When you are on dialysis it’s important to pay attention to your general wellbeing.
A very important aspect of wellbeing is your emotional health. It’s not unusual for people on dialysis to need additional support in difficult times. Find out more about this here.
One of the areas related to dialysis that is often overlooked is sexuality. It’s about more than just sex and can influence who you are, how you see yourself, how you express yourself, your sense of self-worth and your sexual feelings for others. Dialysis brings many physical changes that can affect how you feel about your body and your sexuality.
More useful information is provided in our fact sheet ‘Sexuality, intimacy and kidney disease’ and a booklet ‘Maintaining a healthy sex life’.
You can download the fact sheet here.
You can download the booklet here.
It’s been proven that people who are involved in community activities are generally healthier. There are many community activities you can become involved with, be it a hobby, sport or volunteering. There are groups who can help you get involved, like Act-Belong-Commit in Western Australia.
You can see more about Act-Belong-Commit here.
Your kidney specialist and home dialysis healthcare team will continue to monitor everything related to your kidneys and other aspects of your health. However, you should still see your doctor for regular check-ups covering:
- cancer screening – such as breast checks, prostate checks, pap-smears
- diabetes (see below)
- dental health – decaying teeth can cause infections throughout the body
- eye health – good eyesight is important for safe home dialysis and to prevent falls.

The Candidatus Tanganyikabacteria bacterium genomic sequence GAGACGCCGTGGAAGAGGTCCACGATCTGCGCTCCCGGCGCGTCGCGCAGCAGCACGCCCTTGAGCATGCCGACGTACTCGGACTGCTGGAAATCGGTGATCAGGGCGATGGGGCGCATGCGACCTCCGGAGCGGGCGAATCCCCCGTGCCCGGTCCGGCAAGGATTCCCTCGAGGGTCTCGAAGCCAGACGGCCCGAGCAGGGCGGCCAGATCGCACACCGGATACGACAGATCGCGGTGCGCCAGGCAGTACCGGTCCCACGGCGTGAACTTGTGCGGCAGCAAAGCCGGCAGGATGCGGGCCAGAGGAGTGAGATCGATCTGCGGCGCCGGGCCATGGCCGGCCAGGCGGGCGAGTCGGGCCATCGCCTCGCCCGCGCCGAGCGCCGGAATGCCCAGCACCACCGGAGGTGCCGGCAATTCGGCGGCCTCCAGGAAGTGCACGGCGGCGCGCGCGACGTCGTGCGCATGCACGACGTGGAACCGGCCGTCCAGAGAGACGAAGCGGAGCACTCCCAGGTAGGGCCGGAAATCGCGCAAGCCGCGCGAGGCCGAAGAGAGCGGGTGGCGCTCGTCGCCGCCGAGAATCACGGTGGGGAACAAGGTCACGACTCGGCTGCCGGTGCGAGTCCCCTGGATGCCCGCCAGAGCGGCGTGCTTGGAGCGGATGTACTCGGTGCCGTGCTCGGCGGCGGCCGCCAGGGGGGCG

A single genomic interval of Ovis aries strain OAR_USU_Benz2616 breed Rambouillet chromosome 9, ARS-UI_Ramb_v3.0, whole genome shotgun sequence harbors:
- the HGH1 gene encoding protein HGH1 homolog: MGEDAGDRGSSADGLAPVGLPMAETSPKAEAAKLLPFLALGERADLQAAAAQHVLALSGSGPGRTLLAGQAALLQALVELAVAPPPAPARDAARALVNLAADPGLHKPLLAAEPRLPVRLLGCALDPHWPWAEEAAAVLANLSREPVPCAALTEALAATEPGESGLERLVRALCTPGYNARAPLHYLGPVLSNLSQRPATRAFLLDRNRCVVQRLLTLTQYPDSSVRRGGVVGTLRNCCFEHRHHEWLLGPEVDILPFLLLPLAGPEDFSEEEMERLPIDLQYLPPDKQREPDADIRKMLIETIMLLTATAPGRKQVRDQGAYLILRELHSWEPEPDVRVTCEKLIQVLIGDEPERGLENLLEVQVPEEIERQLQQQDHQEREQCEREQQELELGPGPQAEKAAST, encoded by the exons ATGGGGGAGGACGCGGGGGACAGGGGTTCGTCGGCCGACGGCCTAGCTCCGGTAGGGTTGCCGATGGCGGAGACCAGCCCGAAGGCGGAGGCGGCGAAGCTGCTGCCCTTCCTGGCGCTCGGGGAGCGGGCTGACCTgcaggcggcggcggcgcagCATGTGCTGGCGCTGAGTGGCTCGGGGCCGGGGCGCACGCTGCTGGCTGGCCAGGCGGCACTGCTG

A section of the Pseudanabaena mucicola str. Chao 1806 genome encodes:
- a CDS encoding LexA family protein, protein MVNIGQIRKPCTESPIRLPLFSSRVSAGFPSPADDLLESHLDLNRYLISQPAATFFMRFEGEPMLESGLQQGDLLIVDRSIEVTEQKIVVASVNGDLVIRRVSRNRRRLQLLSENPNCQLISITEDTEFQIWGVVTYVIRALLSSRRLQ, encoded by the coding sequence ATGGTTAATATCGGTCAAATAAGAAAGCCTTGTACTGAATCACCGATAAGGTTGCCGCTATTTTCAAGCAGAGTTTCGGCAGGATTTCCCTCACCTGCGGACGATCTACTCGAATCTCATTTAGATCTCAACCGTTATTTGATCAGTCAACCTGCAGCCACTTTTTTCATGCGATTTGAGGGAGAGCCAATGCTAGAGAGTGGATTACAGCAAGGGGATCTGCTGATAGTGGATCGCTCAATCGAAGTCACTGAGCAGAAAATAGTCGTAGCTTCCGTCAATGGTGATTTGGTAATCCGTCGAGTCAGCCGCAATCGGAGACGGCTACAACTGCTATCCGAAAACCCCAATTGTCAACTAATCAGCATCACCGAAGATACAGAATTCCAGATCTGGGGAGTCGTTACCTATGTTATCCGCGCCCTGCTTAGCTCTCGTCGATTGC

Your doctor will also check other chronic conditions you may have.
Control of diabetes
Insulin, prescribed tablets or just maintaining a healthy diet may control diabetes.
If you are an insulin-dependent diabetic, when you are on peritoneal dialysis you will usually require more insulin. It’s important to monitor your blood sugar closely every day, as advised by your dialysis healthcare team or diabetes specialist.
Some diabetics on insulin may get low blood sugar levels on haemodialysis so it’s also important to monitor your blood sugar closely during treatment, at least until you have a stable pattern.
More information about diabetes is provided by Diabetes Australia here.
Falls can have major consequences. Every year, many people are hospitalised with broken bones and concussion because of falls. There are numerous factors that can increase the risk of you falling at home, such as advancing years, injuries, chronic disease, diabetes and poor vision.
You can take steps to decrease the risk and improve the safety of your home environment. Useful information is provided by organisations such as Independent Living Centres Australia and Stay On Your Feet.
You can access the Independent Living Centres website here.
You can access the Stay On Your Feet website here.
The flu can make people with chronic diseases far sicker than the general population. Ask your doctor or dialysis healthcare team if you can, and should, have the flu vaccine.
Your Kidney Forum
You may also wish to visit our onsite forum to read about the experience of others on dialysis, ask a question or to post about your experience on dialysis. You need to register to post in Your Kidney Forum.
Diet & nutrition
When you are on dialysis, managing what you eat and drink can be a challenge; however, doing it well can positively influence how you feel.